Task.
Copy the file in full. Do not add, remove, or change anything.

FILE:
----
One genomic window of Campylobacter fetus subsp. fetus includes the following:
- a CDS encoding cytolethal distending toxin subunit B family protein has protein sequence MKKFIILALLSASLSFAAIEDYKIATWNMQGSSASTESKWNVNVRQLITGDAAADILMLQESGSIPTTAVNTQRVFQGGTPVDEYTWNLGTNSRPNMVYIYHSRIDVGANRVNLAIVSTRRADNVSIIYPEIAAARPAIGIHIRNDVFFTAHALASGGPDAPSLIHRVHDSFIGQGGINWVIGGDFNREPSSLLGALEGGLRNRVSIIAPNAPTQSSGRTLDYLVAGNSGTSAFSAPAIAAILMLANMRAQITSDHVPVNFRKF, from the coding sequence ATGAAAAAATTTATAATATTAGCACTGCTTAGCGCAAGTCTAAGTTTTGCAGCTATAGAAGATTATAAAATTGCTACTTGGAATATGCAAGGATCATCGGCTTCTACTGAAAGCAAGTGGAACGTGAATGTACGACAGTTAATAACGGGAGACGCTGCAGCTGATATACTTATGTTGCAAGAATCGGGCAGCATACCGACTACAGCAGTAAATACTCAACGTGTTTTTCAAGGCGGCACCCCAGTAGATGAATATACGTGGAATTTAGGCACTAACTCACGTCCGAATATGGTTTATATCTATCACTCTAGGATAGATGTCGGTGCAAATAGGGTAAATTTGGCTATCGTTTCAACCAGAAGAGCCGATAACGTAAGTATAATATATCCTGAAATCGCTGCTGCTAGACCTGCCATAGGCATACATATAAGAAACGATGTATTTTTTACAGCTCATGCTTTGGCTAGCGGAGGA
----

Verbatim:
One genomic window of Campylobacter fetus subsp. fetus includes the following:
- a CDS encoding cytolethal distending toxin subunit B family protein has protein sequence MKKFIILALLSASLSFAAIEDYKIATWNMQGSSASTESKWNVNVRQLITGDAAADILMLQESGSIPTTAVNTQRVFQGGTPVDEYTWNLGTNSRPNMVYIYHSRIDVGANRVNLAIVSTRRADNVSIIYPEIAAARPAIGIHIRNDVFFTAHALASGGPDAPSLIHRVHDSFIGQGGINWVIGGDFNREPSSLLGALEGGLRNRVSIIAPNAPTQSSGRTLDYLVAGNSGTSAFSAPAIAAILMLANMRAQITSDHVPVNFRKF, from the coding sequence ATGAAAAAATTTATAATATTAGCACTGCTTAGCGCAAGTCTAAGTTTTGCAGCTATAGAAGATTATAAAATTGCTACTTGGAATATGCAAGGATCATCGGCTTCTACTGAAAGCAAGTGGAACGTGAATGTACGACAGTTAATAACGGGAGACGCTGCAGCTGATATACTTATGTTGCAAGAATCGGGCAGCATACCGACTACAGCAGTAAATACTCAACGTGTTTTTCAAGGCGGCACCCCAGTAGATGAATATACGTGGAATTTAGGCACTAACTCACGTCCGAATATGGTTTATATCTATCACTCTAGGATAGATGTCGGTGCAAATAGGGTAAATTTGGCTATCGTTTCAACCAGAAGAGCCGATAACGTAAGTATAATATATCCTGAAATCGCTGCTGCTAGACCTGCCATAGGCATACATATAAGAAACGATGTATTTTTTACAGCTCATGCTTTGGCTAGCGGAGGA